''In a lot of ways, it prepared me for caddying,'' Greller said about his first trip Down Under. ''I carried a back pack for four months. I was living as cheap as I could. I had no expectations. I didn't know where I would be sleeping. And I operated on the fly, which I did all of last year.''

Greller and his wife, Ellie, were married a year ago and spent their original honeymoon at Kapalua, Hawaii, a week before the 2014 season. In two years, the former school teacher has been on the bag for a kid who already has over $8.5 million in earnings and three wins worldwide.

So the accommodations were better for this trip. And he didn't run out of money.


MCCORMACK AWARD: Add one more trophy to Rory McIlroy's collection this year.

McIlroy won the Mark H. McCormack Award for being No. 1 the most weeks during the year in the closest race since the award began in 1998. McIlroy returned to No. 1 with his victory at Firestone and stayed there the final 22 weeks of 2014. He won over Tiger Woods, who was at No. 1 for 19 weeks at the start of the year. Adam Scott was atop the ranking for the 11 weeks in between.

The award doesn't get the attention it once did, perhaps because Woods won the award 13 straight times from its inception. It's not even listed in the ''Awards'' section of the PGA Tour media guide.

But it was the second closest race in the last three years.

McIlroy and Luke Donald took turns at the top in 2012, and McIlroy wound up being No. 1 for 28 weeks compared with 24 weeks for Donald.


DIVOTS: The U.S. Women's Amateur will be played at Portland Golf Club the same week as the Portland Classic on the LPGA Tour. ... Baby developments involving PGA Tour players were posted to Twitter in the last week. Masters champion Bubba Watson announced he is in the final stages of adopting a girl (Dakota), while the wife of Dustin Johnson said they are expecting a boy. ... There are 24 Americans among the top 50 in the world at the end of the year, compared with 21 last year. ... Jim Furyk went over the $60 million mark in career earnings this year. In other career money milestones, David Toms went past $40 million and K.J. Choi went past $30 million.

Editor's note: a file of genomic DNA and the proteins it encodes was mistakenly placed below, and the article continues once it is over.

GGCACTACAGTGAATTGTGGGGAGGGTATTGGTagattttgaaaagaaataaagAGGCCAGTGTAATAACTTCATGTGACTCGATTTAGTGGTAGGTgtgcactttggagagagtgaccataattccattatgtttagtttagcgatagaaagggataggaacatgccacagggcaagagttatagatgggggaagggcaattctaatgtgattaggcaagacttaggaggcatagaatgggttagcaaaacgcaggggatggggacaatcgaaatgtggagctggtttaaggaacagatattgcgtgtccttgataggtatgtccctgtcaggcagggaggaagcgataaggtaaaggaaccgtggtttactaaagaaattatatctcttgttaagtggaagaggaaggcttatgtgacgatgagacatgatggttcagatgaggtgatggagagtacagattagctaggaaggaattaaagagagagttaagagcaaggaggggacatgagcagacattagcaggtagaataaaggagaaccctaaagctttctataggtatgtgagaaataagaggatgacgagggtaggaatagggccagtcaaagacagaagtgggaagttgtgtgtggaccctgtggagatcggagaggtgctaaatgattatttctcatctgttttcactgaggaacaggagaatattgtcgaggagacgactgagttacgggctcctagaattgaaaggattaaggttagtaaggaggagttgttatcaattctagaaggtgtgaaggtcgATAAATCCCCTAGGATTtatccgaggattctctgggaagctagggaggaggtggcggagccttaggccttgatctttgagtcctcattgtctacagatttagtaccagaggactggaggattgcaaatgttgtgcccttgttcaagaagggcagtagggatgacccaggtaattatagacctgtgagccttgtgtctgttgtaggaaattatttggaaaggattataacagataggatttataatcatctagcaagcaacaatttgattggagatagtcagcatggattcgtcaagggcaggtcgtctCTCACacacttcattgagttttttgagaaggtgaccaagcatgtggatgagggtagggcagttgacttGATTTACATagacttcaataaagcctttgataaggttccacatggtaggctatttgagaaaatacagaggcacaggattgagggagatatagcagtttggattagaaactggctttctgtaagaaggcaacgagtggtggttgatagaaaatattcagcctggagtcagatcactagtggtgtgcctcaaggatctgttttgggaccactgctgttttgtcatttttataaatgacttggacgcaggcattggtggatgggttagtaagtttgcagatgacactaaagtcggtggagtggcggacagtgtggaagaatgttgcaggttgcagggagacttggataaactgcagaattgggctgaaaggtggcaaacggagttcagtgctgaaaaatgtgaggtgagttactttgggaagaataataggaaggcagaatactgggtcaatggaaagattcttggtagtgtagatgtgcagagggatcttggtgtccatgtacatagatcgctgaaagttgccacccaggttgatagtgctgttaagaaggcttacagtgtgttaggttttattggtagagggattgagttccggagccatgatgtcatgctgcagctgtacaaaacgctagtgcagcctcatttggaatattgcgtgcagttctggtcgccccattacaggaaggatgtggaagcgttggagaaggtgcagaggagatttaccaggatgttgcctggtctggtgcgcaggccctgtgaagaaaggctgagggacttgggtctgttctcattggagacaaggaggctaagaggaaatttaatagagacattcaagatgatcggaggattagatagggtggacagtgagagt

STAT OF THE WEEK: Adam Scott is the only player to finish in the top 5 in the world ranking in each of the last four years.


FINAL WORD: ''This is the best year I've had in my life so far. A little girl, two wins, skyrocketed in the world ranking, played in four majors, the Ryder Cup. Everything has fallen into place.'' - Patrick Reed.

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McIlroy gets back on track

By Ryan LavnerJanuary 21, 2018, 3:10 pm

There’s only one way to view Rory McIlroy’s performance at the Abu Dhabi HSBC Championship:

He is well ahead of schedule.

Sure, McIlroy is probably disappointed that he couldn’t chase down Ross Fisher (and then Tommy Fleetwood) on the final day at Abu Dhabi Golf Club. But against a recent backdrop of injuries and apathy, his tie for third was a resounding success. He reasserted himself, quickly, and emerged 100 percent healthy.

“Overall, I’m happy,” he said after finishing at 18-under 270, four back of Fleetwood. “I saw some really, really positive signs. My attitude, patience and comfort level were really good all week.”

To fully appreciate McIlroy’s auspicious 2018 debut, consider his state of disarray just four months ago. He was newly married. Nursing a rib injury. Breaking in new equipment. Testing another caddie. His only constant was change. “Mentally, I wasn’t in a great place,” he said, “and that was because of where I was physically.”